Shringata, Śṛṅgāṭa: 9 definitions
Shringata means something in Hinduism, Sanskrit. If you want to know the exact meaning, history, etymology or English translation of this term then check out the descriptions on this page. Add your comment or reference to a book if you want to contribute to this summary article.
The Sanskrit term Śṛṅgāṭa can be transliterated into English as Srngata or Shringata, using the IAST transliteration scheme (?).
Shaivism (Shaiva philosophy)Source: archive.org: Sardhatrisatikalottaragama
Śṛṅgāṭa (शृङ्गाट) or Śṛṅgāṭakalpana, corresponds to Akṣapāṭa, which refers to the “consecration of the kuṇḍa-area by laying darbha” which is prescribed as one of the operations/ preliminary ceremonies related to the kuṇḍa (“fire-pit”), according to the various Āgamas and related literature. Śṛṅgāṭa-kalpana is mentioned in the Pūrvakāmika-āgama (chapter 8). The Mṛgendra-āgama (Kriyā-pāda, chapter 6), Acintyaviśvasādākhya (chapter 14) and the Kiraṇa-āgama (kriyā-pāda, chpater 4) mentions Akṣapāṭa.
Shaiva (शैव, śaiva) or Shaivism (śaivism) represents a tradition of Hinduism worshiping Shiva as the supreme being. Closely related to Shaktism, Shaiva literature includes a range of scriptures, including Tantras, while the root of this tradition may be traced back to the ancient Vedas.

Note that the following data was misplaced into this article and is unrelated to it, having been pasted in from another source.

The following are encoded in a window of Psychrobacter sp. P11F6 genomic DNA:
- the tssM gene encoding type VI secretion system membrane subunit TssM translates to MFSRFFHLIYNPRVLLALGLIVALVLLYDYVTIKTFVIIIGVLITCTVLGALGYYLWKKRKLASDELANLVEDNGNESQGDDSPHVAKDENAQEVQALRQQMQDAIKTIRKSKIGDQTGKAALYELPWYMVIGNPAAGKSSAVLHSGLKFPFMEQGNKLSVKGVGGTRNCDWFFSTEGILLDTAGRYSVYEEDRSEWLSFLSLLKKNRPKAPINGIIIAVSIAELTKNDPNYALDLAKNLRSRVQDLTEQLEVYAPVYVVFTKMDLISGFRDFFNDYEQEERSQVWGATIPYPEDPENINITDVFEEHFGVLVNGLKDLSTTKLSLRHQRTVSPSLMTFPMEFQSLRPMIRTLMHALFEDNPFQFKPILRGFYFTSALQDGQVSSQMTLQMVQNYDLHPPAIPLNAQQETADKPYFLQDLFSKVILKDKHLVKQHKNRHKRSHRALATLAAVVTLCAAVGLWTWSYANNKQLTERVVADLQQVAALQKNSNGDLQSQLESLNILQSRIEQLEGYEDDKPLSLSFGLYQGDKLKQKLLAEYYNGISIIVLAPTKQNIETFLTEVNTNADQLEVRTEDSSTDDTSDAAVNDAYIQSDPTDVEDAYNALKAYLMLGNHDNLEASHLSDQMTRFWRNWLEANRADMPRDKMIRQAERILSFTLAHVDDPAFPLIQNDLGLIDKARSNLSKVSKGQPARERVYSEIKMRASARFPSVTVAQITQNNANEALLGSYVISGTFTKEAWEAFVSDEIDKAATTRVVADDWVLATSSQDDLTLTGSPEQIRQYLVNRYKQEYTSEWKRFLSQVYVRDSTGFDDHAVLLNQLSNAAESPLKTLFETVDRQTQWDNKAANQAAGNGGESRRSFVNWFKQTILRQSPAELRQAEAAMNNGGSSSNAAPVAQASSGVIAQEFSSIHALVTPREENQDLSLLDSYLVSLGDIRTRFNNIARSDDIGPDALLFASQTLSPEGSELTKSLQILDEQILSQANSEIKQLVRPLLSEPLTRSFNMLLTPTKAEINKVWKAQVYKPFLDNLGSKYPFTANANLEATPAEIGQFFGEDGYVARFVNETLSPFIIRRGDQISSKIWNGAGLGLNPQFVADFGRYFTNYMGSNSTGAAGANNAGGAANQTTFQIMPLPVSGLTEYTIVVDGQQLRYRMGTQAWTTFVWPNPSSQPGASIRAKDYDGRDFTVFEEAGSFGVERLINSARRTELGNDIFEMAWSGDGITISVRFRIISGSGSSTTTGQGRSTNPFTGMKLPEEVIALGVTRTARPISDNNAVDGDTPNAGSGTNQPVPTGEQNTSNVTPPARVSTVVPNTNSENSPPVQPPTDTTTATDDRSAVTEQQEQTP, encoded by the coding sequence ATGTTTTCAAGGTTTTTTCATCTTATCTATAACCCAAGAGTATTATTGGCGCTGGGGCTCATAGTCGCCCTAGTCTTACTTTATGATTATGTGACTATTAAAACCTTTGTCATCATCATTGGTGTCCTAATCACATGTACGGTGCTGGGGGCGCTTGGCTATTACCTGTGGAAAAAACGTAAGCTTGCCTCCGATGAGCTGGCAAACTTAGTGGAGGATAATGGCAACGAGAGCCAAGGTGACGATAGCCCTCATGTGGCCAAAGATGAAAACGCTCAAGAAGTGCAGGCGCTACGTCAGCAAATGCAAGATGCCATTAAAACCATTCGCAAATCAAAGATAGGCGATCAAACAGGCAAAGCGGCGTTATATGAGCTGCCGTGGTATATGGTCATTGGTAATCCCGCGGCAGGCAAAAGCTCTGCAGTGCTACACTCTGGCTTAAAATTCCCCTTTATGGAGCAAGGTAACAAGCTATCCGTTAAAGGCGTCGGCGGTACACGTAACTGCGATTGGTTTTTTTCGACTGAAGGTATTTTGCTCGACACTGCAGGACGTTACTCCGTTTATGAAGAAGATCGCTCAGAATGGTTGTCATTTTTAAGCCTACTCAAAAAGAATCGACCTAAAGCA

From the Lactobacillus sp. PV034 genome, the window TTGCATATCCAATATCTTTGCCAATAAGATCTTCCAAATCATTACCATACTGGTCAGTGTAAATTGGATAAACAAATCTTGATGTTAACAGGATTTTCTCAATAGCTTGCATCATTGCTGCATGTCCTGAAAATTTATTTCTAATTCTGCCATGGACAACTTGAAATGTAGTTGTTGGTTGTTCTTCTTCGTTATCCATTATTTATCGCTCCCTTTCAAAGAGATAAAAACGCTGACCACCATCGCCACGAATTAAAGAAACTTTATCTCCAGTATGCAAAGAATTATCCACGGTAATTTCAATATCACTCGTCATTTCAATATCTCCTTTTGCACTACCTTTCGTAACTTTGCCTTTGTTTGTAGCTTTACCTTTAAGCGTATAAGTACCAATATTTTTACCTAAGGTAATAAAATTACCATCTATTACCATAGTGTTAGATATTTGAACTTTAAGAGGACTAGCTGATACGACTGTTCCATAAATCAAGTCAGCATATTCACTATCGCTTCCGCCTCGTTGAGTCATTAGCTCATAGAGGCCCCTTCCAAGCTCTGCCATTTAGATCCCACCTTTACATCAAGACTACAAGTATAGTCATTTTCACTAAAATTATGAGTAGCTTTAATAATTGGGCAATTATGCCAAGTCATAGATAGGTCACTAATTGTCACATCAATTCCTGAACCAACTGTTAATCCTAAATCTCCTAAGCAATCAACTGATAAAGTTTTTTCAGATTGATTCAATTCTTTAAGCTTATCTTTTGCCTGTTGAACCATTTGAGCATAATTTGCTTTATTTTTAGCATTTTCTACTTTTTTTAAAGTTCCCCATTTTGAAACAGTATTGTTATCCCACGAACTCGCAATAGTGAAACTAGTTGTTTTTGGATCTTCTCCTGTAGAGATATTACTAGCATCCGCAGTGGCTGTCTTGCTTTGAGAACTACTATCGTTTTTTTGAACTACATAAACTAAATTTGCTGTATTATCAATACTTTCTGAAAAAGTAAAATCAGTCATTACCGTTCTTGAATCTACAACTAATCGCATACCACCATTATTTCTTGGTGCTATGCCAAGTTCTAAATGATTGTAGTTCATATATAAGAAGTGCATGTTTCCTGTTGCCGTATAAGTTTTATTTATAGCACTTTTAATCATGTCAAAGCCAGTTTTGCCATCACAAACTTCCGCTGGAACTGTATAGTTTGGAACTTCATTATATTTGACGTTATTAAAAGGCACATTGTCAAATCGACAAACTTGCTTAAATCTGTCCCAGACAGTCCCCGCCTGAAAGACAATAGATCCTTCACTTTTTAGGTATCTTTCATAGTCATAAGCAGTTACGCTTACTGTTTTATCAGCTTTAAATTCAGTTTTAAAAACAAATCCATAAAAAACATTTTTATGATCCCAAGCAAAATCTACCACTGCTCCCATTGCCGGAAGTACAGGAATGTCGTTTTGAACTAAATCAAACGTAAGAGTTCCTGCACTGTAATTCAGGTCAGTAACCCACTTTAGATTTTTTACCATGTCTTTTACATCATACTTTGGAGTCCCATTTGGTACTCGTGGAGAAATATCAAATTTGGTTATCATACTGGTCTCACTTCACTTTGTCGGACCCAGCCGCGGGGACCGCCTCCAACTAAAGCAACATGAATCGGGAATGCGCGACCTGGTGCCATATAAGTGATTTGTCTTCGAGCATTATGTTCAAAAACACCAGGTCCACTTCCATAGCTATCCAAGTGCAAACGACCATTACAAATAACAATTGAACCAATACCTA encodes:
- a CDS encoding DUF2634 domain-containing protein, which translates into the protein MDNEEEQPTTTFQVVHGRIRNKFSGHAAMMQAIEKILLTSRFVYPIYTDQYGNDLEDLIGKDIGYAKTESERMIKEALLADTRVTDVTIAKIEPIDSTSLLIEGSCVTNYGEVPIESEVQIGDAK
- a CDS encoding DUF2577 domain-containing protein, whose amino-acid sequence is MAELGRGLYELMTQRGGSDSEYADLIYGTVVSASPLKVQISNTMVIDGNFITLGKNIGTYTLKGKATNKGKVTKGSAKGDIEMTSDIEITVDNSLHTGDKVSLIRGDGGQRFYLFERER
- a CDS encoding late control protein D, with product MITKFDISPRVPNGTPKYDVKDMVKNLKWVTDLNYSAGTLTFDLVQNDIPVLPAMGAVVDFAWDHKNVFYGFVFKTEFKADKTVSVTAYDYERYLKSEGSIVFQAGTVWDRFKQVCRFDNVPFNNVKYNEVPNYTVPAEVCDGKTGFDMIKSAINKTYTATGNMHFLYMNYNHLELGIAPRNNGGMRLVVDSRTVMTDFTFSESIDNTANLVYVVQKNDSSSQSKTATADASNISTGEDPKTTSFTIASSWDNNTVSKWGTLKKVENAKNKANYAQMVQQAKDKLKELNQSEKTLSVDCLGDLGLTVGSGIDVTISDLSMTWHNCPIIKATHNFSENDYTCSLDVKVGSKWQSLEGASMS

Shaktism (Shakta philosophy)Source: Google Books: Manthanabhairavatantram
Śṛṅgāṭa (शृङ्गाट) or Śṛṅgāṭapura refers to a “triangle”, according to the Śrīmatottara-tantra, an expansion of the Kubjikāmatatantra: the earliest popular and most authoritative Tantra of the Kubjikā cult.—Accordingly, as Bhairava explains: “I will tell (you) in brief about the Command [i.e., ājñā] that gives bliss. (First the Command) is contemplated in the form of a lightning flash situated in the middle of the Triangle (śṛṅgāṭa-pura-madhya) (in the End of the Twelve). Then (the teacher) should cause it to be experienced in the other body (i.e. that of the disciple) entering by the Cavity of Brahmā. [...]”.
Shakta (शाक्त, śākta) or Shaktism (śāktism) represents a tradition of Hinduism where the Goddess (Devi) is revered and worshipped. Shakta literature includes a range of scriptures, including various Agamas and Tantras, although its roots may be traced back to the Vedas.
Languages of India and abroad
Sanskrit dictionarySource: DDSA: The practical Sanskrit-English dictionary
1) Name of a mountain.
2) Name of a plant.
-ṭam A place where four roads meet.
Derivable forms: śṛṅgāṭaḥ (शृङ्गाटः).Source: Cologne Digital Sanskrit Dictionaries: Shabda-Sagara Sanskrit-English Dictionary
(-ṭaṃ) A place where four roads meet. m.
(-ṭaḥ) 1. An aquatic plant, (Trapa bispinosa.) 2. A shrub, (Ruellia or Barleria longifolia.) E. śṛṅga a horn, aṭ to go or be, aff. ac .Source: Cologne Digital Sanskrit Dictionaries: Benfey Sanskrit-English Dictionary
Śṛṅgāṭa (शृङ्गाट).—and śṛṅgāṭaka śṛṅgāṭa + ka, n. A place where four roads meet.Source: Cologne Digital Sanskrit Dictionaries: Cappeller Sanskrit-English Dictionary
Śṛṅgāṭa (शृङ्गाट).—[substantive] triangle, a triangular place or a place where three roads meet.Source: Cologne Digital Sanskrit Dictionaries: Monier-Williams Sanskrit-English Dictionary